If you’re injured in a car accident at the fault of the driver of the vehicle you were in, you’re probably wondering what kind of claim you can make. Because the medical bills, lost wages, and damages associated with a car accident can be expensive, you will surely want to pay as little as possible out of your own pocket.
But who is responsible when you’re injured as a passenger? How do you make a claim and who should you make that claim to? What kind of options do you have?
Who is at Fault for Your Injuries?
Before you can begin making a claim, you will want to look at who is at fault for the accident. If the individual driving your vehicle is to blame, you will want to make a claim against the insurance policy of the driver or vehicle owner. Because this insurance claim is not involving your own insurance, this is what is known as a “third party claim.”
If the individual driving the vehicle was fully to blame for the accident, then you can only pursue compensation from that individual’s insurance policy. However, if both drivers contributed to the accident, then you may be able to pursue additional compensation by filing claims on both insurance policies.
When pursuing compensation from an insurance policy, you must remember that you can not receive more than your claim is worth. For example, if you have $10,000 in medical bills that you are looking to have covered, you will only be able to receive compensation up to that amount. Filing multiple claims on both driver’s insurance policies is only beneficial to you if the first is unable to cover the entire amount of your claim.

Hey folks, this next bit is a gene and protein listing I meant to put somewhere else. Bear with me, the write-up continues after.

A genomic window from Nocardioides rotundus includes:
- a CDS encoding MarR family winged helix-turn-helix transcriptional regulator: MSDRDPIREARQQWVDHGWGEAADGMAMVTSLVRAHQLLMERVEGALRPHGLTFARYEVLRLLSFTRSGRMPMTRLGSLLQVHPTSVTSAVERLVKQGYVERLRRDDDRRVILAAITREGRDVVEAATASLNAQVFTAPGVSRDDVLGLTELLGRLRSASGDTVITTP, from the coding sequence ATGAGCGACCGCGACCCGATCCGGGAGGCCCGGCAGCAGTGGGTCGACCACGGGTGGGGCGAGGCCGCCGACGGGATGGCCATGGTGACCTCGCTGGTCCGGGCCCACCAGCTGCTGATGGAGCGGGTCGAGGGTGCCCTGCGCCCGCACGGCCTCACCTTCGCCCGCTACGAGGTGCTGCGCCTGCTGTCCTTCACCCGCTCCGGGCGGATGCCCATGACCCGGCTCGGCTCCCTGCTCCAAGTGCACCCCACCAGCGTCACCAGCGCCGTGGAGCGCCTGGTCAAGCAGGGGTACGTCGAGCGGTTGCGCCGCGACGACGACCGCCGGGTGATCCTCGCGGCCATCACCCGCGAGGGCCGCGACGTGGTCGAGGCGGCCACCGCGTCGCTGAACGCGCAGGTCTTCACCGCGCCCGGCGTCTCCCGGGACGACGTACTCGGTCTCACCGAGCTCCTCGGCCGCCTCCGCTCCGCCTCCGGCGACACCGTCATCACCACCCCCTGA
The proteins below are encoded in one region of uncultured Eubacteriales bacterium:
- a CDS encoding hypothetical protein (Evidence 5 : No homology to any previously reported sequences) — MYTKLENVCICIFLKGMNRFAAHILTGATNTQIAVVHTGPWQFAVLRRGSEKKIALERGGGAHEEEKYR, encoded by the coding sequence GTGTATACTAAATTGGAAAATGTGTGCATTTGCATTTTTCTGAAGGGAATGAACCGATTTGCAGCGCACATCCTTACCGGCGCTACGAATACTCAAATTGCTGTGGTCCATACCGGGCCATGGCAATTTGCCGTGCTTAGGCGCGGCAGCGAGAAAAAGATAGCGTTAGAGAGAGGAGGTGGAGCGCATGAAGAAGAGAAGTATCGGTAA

How to File Your Claim as a Passenger
To file your claim as a passenger, you will begin your claim like any other. After the accident, you will want to gather the insurance information from each of the drivers but particularly from the driver who was at fault. You would then need to contact that insurance provider in order to file the claim.
However, if you live in a No Fault state, then you will need to file Personal Injury Protection. You should also keep in mind that if the individual who was driving is a family member, you may not be able to file an additional claim against them. If you are protected under their car insurance, your injuries and damages will be covered under their initial insurance claim.
Getting Your Settlement from a Passenger Injury Claim
Most passenger injury claims can be settled easily and without much need for negotiation. But because accidents can get complicated, there are a few things that may make the process a little bit more difficult.
For starters, you may have trouble with your claim if the drivers cannot agree on a settlement and want to take the case to court. If it is not clear who was at fault for the accident, this can make it difficult for you because the driver of your vehicle may decline the insurance claim if they are attempting to put the fault on the other driver. This would mean you would need to wait until the jury decides who is at fault and to what degree each individual is at fault. If the court decides that both drivers were equally negligible in behaviors that lead to the accident, then each would need to pay half of your claim. But if the jury decides that one driver had the majority of the responsibility, then that driver would need to pay more.
You may also run into problems if there were multiple passengers injured in the accident. Because the driver’s insurance policy only covers so much money, you would need to split that amount of money with each passenger that was injured in the accident. If you are the only passenger injured, it may cover all of your expenses. However, if there are 2 or 3 other passengers hoping to make a claim on the insurance policy, the group of you would need to split whatever amount of money the insurance company is able to provide.
If you’re looking to create a claim for an accident you were a passenger in, you will want to consider speaking with a personal injury attorney about all of your options. With professional help, you can ensure you’re getting the most compensation possible.